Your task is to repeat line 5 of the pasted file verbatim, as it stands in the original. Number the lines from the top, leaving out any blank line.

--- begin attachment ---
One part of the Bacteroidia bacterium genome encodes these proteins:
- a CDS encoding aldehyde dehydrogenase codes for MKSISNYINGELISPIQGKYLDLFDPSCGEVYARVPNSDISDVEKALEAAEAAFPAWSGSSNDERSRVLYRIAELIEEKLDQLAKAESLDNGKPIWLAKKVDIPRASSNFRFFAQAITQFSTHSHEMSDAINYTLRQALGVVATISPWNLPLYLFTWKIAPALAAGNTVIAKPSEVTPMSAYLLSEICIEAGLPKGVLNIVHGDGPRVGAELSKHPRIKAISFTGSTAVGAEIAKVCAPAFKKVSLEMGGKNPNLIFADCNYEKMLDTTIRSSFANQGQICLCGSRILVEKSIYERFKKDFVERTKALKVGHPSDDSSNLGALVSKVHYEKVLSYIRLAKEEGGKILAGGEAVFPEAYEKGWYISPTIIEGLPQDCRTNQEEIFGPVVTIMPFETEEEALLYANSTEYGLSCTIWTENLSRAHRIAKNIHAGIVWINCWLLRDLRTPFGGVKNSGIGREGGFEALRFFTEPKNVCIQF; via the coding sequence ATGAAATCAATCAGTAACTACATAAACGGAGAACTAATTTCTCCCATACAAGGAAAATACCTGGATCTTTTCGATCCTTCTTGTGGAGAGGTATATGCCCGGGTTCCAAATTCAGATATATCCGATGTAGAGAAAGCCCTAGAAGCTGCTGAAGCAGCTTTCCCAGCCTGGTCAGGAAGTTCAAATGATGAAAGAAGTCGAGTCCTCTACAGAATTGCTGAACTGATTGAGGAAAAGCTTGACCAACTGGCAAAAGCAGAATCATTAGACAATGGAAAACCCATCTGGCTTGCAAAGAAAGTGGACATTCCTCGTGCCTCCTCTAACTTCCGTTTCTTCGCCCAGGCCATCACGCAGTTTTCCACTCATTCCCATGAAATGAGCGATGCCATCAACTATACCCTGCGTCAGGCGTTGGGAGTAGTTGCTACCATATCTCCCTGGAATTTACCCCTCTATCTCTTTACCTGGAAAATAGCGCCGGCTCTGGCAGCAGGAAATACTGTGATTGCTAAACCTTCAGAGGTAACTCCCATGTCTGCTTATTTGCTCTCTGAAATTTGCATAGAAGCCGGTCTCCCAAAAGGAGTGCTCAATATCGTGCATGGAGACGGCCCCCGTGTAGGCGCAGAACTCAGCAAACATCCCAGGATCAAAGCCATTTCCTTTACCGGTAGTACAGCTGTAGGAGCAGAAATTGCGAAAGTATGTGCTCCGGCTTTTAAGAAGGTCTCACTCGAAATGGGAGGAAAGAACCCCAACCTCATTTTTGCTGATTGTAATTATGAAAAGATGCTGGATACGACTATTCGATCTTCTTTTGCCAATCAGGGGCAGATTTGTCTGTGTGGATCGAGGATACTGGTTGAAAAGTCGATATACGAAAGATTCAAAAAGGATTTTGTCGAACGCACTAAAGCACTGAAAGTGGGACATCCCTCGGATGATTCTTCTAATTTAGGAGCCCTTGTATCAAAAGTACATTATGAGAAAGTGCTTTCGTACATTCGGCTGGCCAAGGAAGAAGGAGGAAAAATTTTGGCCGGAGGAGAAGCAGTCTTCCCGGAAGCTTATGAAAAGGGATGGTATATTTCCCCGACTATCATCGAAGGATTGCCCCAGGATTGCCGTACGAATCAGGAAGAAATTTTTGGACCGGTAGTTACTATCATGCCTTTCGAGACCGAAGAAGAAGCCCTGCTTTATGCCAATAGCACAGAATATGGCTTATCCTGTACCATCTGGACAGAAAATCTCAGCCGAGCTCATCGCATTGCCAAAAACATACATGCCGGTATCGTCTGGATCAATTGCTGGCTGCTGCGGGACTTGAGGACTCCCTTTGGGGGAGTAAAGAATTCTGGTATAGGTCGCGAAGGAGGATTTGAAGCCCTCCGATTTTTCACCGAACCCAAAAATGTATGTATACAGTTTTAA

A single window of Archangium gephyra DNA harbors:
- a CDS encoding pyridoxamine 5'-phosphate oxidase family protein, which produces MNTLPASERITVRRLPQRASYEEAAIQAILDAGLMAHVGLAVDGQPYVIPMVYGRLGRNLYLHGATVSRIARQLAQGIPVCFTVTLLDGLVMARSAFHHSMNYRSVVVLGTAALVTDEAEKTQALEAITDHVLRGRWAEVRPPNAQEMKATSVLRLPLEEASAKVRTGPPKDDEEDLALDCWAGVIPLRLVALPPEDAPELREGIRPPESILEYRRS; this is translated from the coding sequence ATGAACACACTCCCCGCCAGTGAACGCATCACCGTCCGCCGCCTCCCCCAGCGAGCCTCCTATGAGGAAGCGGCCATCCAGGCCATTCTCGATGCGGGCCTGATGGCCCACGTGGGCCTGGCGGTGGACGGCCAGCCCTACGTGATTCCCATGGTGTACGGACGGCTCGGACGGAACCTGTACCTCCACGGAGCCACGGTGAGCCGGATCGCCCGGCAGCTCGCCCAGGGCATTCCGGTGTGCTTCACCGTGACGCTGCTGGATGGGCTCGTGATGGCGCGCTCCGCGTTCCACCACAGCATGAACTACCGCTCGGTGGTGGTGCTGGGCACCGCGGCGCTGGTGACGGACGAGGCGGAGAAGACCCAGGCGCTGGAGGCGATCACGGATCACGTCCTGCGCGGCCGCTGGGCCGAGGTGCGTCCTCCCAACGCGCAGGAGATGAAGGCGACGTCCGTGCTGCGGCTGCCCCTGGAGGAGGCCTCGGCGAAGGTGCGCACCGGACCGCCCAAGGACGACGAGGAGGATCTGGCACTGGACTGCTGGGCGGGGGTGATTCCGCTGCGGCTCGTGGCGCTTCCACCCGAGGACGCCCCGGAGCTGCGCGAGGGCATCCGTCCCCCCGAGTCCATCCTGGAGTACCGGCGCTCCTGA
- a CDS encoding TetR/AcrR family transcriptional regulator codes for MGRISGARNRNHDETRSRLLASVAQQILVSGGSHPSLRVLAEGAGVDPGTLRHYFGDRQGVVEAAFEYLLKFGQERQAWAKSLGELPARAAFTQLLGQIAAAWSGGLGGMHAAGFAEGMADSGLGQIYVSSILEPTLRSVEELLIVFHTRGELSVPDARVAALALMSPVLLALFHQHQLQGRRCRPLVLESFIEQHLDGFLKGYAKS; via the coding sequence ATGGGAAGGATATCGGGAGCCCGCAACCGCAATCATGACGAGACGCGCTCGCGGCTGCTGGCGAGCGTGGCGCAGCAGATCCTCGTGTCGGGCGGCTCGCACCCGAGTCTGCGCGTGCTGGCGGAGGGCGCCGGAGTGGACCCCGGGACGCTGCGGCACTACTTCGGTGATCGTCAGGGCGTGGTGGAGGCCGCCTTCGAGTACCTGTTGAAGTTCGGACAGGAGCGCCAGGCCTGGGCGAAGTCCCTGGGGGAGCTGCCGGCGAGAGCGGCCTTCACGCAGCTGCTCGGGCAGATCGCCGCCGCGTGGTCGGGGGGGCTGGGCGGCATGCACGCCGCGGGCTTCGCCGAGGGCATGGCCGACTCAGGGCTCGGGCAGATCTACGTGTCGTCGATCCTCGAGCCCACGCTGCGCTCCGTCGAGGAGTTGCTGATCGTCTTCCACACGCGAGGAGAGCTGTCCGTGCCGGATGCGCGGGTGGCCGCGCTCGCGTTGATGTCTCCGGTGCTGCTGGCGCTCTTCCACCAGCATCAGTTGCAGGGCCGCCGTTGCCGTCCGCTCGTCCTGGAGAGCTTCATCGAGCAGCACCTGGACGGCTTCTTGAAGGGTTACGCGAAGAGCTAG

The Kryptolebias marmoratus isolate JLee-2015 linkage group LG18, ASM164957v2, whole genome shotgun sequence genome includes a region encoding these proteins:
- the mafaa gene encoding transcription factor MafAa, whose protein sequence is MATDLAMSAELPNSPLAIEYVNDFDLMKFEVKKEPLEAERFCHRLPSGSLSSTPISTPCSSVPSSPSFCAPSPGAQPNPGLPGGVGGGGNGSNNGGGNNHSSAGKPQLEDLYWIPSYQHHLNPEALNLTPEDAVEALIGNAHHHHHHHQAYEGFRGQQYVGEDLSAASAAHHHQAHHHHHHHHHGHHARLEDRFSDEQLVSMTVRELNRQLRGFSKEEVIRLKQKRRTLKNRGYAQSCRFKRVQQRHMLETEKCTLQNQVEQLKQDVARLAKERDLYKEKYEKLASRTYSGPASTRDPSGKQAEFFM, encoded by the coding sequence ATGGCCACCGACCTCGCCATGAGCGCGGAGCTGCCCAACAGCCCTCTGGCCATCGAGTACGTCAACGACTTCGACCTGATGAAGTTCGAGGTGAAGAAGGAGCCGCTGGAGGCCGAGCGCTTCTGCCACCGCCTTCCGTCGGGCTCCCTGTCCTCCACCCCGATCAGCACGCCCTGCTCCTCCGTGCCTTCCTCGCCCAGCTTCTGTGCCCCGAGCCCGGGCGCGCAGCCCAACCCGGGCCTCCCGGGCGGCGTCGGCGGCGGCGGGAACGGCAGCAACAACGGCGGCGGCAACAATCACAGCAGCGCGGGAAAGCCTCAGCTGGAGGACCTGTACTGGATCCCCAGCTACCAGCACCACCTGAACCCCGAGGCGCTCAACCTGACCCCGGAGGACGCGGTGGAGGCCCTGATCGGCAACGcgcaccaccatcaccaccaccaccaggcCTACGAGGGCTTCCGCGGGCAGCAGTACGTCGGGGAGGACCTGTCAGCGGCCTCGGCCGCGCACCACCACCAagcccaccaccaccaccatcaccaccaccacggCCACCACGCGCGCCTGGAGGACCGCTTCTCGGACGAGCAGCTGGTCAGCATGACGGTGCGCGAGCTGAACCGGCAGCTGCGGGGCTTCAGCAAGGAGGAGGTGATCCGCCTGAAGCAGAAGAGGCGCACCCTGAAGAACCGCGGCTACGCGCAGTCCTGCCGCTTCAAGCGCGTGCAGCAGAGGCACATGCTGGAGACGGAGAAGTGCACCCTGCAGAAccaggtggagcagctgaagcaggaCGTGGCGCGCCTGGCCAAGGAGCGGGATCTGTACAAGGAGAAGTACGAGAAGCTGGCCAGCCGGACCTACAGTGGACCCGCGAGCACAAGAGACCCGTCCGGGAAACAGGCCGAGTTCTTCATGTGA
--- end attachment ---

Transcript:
- a CDS encoding TetR/AcrR family transcriptional regulator codes for MGRISGARNRNHDETRSRLLASVAQQILVSGGSHPSLRVLAEGAGVDPGTLRHYFGDRQGVVEAAFEYLLKFGQERQAWAKSLGELPARAAFTQLLGQIAAAWSGGLGGMHAAGFAEGMADSGLGQIYVSSILEPTLRSVEELLIVFHTRGELSVPDARVAALALMSPVLLALFHQHQLQGRRCRPLVLESFIEQHLDGFLKGYAKS; via the coding sequence ATGGGAAGGATATCGGGAGCCCGCAACCGCAATCATGACGAGACGCGCTCGCGGCTGCTGGCGAGCGTGGCGCAGCAGATCCTCGTGTCGGGCGGCTCGCACCCGAGTCTGCGCGTGCTGGCGGAGGGCGCCGGAGTGGACCCCGGGACGCTGCGGCACTACTTCGGTGATCGTCAGGGCGTGGTGGAGGCCGCCTTCGAGTACCTGTTGAAGTTCGGACAGGAGCGCCAGGCCTGGGCGAAGTCCCTGGGGGAGCTGCCGGCGAGAGCGGCCTTCACGCAGCTGCTCGGGCAGATCGCCGCCGCGTGGTCGGGGGGGCTGGGCGGCATGCACGCCGCGGGCTTCGCCGAGGGCATGGCCGACTCAGGGCTCGGGCAGATCTACGTGTCGTCGATCCTCGAGCCCACGCTGCGCTCCGTCGAGGAGTTGCTGATCGTCTTCCACACGCGAGGAGAGCTGTCCGTGCCGGATGCGCGGGTGGCCGCGCTCGCGTTGATGTCTCCGGTGCTGCTGGCGCTCTTCCACCAGCATCAGTTGCAGGGCCGCCGTTGCCGTCCGCTCGTCCTGGAGAGCTTCATCGAGCAGCACCTGGACGGCTTCTTGAAGGGTTACGCGAAGAGCTAG